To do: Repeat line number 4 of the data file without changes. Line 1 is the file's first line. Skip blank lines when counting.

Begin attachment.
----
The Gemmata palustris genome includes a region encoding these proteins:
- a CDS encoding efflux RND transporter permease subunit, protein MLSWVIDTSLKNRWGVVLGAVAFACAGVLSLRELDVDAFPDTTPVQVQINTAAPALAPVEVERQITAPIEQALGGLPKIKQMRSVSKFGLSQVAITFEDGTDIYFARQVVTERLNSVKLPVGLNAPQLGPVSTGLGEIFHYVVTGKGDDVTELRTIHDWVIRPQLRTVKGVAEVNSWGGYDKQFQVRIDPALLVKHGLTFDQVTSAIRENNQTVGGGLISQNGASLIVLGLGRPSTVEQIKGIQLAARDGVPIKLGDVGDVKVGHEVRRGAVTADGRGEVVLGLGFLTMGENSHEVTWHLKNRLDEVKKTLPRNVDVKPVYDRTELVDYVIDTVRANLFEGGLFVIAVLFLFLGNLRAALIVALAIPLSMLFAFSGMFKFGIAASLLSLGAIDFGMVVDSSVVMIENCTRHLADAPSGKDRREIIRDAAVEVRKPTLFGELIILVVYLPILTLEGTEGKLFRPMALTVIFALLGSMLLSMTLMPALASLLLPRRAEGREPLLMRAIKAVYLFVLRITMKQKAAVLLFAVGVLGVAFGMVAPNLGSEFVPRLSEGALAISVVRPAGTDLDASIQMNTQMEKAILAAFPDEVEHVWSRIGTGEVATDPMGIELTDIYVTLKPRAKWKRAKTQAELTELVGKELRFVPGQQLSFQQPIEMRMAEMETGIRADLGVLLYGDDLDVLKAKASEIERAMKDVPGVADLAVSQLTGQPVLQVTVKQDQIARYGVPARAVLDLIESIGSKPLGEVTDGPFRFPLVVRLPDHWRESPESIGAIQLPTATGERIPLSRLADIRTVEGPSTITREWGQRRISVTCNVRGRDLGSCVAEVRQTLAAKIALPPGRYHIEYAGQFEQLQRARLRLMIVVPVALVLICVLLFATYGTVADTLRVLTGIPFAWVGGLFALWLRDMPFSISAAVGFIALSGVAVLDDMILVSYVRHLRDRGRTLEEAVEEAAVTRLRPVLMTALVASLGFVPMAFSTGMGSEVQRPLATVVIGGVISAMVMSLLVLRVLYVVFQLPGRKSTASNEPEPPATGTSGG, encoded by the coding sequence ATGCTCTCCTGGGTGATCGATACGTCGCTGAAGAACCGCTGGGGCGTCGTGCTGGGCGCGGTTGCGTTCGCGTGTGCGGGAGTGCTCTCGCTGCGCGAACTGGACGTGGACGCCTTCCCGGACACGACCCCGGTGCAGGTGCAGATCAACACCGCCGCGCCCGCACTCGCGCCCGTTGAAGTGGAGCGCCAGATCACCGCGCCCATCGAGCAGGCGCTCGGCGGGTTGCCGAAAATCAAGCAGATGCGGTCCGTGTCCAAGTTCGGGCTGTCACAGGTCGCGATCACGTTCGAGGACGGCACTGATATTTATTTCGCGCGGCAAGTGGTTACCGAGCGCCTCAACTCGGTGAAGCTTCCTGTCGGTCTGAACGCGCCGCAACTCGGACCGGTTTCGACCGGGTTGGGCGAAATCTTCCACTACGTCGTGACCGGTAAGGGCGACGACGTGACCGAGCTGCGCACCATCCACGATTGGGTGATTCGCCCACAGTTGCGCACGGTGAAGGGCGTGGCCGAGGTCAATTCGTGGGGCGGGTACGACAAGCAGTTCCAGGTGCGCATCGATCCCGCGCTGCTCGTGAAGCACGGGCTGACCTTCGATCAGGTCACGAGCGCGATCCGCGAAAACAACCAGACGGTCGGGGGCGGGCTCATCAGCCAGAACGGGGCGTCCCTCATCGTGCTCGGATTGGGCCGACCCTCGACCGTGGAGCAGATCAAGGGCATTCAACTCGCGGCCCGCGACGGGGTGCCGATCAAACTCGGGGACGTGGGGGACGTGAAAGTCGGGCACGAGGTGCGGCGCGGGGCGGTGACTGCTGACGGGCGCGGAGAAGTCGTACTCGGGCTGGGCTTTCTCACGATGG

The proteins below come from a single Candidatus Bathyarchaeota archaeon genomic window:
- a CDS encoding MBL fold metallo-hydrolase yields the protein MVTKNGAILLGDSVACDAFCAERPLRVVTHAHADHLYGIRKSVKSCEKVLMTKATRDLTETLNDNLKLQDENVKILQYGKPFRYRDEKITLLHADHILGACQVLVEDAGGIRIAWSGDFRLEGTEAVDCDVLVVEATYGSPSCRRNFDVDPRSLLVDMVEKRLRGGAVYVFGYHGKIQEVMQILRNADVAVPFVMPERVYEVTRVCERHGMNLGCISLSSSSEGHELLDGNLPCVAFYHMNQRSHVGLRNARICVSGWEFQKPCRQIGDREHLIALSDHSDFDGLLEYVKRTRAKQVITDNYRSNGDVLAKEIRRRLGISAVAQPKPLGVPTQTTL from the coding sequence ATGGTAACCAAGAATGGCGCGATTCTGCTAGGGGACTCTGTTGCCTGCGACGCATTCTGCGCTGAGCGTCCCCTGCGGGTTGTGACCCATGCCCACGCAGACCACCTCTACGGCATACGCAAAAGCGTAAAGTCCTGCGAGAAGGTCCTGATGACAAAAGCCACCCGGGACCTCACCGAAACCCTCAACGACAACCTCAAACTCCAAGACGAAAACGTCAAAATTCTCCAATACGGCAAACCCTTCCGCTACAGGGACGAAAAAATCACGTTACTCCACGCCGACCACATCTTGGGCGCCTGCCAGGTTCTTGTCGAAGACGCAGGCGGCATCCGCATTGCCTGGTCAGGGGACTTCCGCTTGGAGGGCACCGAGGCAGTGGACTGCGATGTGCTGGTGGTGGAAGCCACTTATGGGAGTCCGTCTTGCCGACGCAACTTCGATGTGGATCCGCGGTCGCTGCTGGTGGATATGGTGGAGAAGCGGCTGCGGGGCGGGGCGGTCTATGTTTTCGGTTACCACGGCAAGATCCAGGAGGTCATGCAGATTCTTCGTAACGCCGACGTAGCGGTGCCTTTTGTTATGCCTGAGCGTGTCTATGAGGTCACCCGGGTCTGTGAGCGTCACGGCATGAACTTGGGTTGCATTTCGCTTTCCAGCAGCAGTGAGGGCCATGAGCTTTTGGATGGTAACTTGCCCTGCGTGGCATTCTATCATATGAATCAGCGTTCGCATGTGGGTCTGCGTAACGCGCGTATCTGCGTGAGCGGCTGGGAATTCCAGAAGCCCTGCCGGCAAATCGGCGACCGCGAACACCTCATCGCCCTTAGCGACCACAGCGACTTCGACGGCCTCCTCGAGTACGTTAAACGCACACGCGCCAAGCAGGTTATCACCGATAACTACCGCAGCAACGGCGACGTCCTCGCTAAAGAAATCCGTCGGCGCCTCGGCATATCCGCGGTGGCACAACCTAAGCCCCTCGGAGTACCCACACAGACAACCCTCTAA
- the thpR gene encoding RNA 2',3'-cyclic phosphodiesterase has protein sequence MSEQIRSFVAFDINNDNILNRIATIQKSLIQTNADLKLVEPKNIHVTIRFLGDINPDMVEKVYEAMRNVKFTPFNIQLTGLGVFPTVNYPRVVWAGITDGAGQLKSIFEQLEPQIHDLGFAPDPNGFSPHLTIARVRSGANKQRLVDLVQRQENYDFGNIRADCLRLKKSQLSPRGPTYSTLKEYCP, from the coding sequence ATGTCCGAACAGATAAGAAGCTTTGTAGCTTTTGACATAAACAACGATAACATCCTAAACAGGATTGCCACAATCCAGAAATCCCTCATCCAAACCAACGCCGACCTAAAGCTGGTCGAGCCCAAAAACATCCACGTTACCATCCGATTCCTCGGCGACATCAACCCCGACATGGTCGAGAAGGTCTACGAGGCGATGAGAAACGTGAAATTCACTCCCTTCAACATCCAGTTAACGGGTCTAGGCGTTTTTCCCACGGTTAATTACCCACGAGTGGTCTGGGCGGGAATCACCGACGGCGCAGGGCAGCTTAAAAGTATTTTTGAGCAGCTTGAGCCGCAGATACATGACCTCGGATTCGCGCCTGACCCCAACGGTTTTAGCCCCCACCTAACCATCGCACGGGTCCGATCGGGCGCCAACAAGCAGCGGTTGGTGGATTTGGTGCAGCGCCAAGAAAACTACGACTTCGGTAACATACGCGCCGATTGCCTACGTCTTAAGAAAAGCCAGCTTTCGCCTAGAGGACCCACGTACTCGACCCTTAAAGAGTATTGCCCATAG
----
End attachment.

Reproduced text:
- a CDS encoding MBL fold metallo-hydrolase yields the protein MVTKNGAILLGDSVACDAFCAERPLRVVTHAHADHLYGIRKSVKSCEKVLMTKATRDLTETLNDNLKLQDENVKILQYGKPFRYRDEKITLLHADHILGACQVLVEDAGGIRIAWSGDFRLEGTEAVDCDVLVVEATYGSPSCRRNFDVDPRSLLVDMVEKRLRGGAVYVFGYHGKIQEVMQILRNADVAVPFVMPERVYEVTRVCERHGMNLGCISLSSSSEGHELLDGNLPCVAFYHMNQRSHVGLRNARICVSGWEFQKPCRQIGDREHLIALSDHSDFDGLLEYVKRTRAKQVITDNYRSNGDVLAKEIRRRLGISAVAQPKPLGVPTQTTL from the coding sequence ATGGTAACCAAGAATGGCGCGATTCTGCTAGGGGACTCTGTTGCCTGCGACGCATTCTGCGCTGAGCGTCCCCTGCGGGTTGTGACCCATGCCCACGCAGACCACCTCTACGGCATACGCAAAAGCGTAAAGTCCTGCGAGAAGGTCCTGATGACAAAAGCCACCCGGGACCTCACCGAAACCCTCAACGACAACCTCAAACTCCAAGACGAAAACGTCAAAATTCTCCAATACGGCAAACCCTTCCGCTACAGGGACGAAAAAATCACGTTACTCCACGCCGACCACATCTTGGGCGCCTGCCAGGTTCTTGTCGAAGACGCAGGCGGCATCCGCATTGCCTGGTCAGGGGACTTCCGCTTGGAGGGCACCGAGGCAGTGGACTGCGATGTGCTGGTGGTGGAAGCCACTTATGGGAGTCCGTCTTGCCGACGCAACTTCGATGTGGATCCGCGGTCGCTGCTGGTGGATATGGTGGAGAAGCGGCTGCGGGGCGGGGCGGTCTATGTTTTCGGTTACCACGGCAAGATCCAGGAGGTCATGCAGATTCTTCGTAACGCCGACGTAGCGGTGCCTTTTGTTATGCCTGAGCGTGTCTATGAGGTCACCCGGGTCTGTGAGCGTCACGGCATGAACTTGGGTTGCATTTCGCTTTCCAGCAGCAGTGAGGGCCATGAGCTTTTGGATGGTAACTTGCCCTGCGTGGCATTCTATCATATGAATCAGCGTTCGCATGTGGGTCTGCGTAACGCGCGTATCTGCGTGAGCGGCTGGGAATTCCAGAAGCCCTGCCGGCAAATCGGCGACCGCGAACACCTCATCGCCCTTAGCGACCACAGCGACTTCGACGGCCTCCTCGAGTACGTTAAACGCACACGCGCCAAGCAGGTTATCACCGATAACTACCGCAGCAACGGCGACGTCCTCGCTAAAGAAATCCGTCGGCGCCTCGGCATATCCGCGGTGGCACAACCTAAGCCCCTCGGAGTACCCACACAGACAACCCTCTAA